Policy Lead for Investment & Stewardship Caroline Escott explains why, in its review of pension trusteeship and governance, The Pensions Regulator must target disengaged pension schemes rather than burden all with costly regulation.
PLSA members strongly believe that good governance is vital to ensuring well-run schemes and achieving good member outcomes. This is why one of the PLSA’s key policy priorities for 2019-2022 is shaping a regulatory framework which ensures schemes have the right people in place, who are supported by the right systems and processes.
We were therefore pleased to be able to respond to TPR’s Summer 2019 consultation on The Future of Trusteeship and Governance, the first step in TPR’s deep-dive into governance and administration issues over the next few years.
The consultation itself raised many interesting issues and challenges, from the need for greater diversity on trustee boards to the level of trustee knowledge and understanding required for trustees to be able to achieve good outcomes.
Because the issue of governance is such a hot topic amongst every shape, size and type of PLSA member, we undertook extensive discussions with the industry to inform our response. From surveying our Reference Groups, to holding a stand-alone policy roundtable, or discussing extensively with policy committees and having separate 1:1 catch-ups with governance experts, many PLSA members kindly gave up their time to contribute their expertise and insights.
A few things became clear over the course of our discussions. Firstly, that there was a desire for TPR to be more focused about the problem that it was trying to solve: that there is a difference in the scale and type of challenge presented by schemes which do not present with regulators or advisers (for instance, those which do not even fill out a scheme return) and others which are engaging but need to improve to ensure they achieve high quality standards. Such different challenges require different solutions and those schemes which are already well-run must be given the regulatory space to continue to thrive.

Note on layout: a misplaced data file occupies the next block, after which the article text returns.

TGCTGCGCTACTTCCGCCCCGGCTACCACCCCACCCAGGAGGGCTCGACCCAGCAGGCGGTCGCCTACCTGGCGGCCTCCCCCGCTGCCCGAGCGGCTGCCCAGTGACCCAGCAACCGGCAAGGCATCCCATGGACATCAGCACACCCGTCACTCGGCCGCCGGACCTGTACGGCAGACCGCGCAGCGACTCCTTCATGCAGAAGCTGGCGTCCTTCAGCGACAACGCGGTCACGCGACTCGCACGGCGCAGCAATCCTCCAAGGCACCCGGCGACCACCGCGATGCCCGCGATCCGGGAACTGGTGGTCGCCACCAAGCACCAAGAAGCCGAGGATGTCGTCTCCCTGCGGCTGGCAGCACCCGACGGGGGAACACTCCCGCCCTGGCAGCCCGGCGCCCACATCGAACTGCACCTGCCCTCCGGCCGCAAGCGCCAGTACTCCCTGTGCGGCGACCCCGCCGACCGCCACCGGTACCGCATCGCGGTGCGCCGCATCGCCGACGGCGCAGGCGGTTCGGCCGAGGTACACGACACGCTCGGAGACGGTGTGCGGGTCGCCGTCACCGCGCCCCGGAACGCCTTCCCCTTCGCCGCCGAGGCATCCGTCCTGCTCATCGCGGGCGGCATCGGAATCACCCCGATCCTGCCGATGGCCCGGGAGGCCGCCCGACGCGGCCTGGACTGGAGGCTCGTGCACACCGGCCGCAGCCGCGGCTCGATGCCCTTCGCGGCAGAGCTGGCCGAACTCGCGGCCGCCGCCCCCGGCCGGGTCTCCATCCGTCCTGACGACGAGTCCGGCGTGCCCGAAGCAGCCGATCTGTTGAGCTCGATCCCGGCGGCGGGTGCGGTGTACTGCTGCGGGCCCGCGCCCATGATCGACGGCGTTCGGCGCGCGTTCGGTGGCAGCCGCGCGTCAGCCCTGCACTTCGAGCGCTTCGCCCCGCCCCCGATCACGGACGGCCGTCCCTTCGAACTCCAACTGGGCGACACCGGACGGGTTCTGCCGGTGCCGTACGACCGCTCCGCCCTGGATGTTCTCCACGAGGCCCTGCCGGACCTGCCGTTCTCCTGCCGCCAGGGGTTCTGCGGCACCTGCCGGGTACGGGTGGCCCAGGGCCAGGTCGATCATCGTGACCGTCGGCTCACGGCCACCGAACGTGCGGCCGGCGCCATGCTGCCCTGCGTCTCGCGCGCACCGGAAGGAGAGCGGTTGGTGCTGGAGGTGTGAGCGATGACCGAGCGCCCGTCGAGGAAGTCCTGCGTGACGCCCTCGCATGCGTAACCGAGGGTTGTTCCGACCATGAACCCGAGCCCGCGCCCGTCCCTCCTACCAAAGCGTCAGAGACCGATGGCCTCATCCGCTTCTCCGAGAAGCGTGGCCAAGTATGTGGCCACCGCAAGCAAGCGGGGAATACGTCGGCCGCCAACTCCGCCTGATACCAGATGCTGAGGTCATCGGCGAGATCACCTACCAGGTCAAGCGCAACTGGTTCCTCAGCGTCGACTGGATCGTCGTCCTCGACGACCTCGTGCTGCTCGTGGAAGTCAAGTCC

Secondly, that although trustees are a vital part of the governance value chain, there are other areas which warrant further TPR research and scrutiny. Chief amongst these is what effective and efficient executive support looks like across the pensions sector, whether there are pockets of schemes which are failing to achieve this and, if so, what more TPR or the industry should do.
The PLSA explored these issues, and several others, in a response to TPR submitted last week. However, this does not mark the end of the governance policy journey, but merely (perhaps) the end of the beginning. The PLSA looks forward to continuing to work with its members, the industry and policymakers to support good governance and well-run schemes of every shape and size.
Click here to access the PLSA's full submission to the consultation.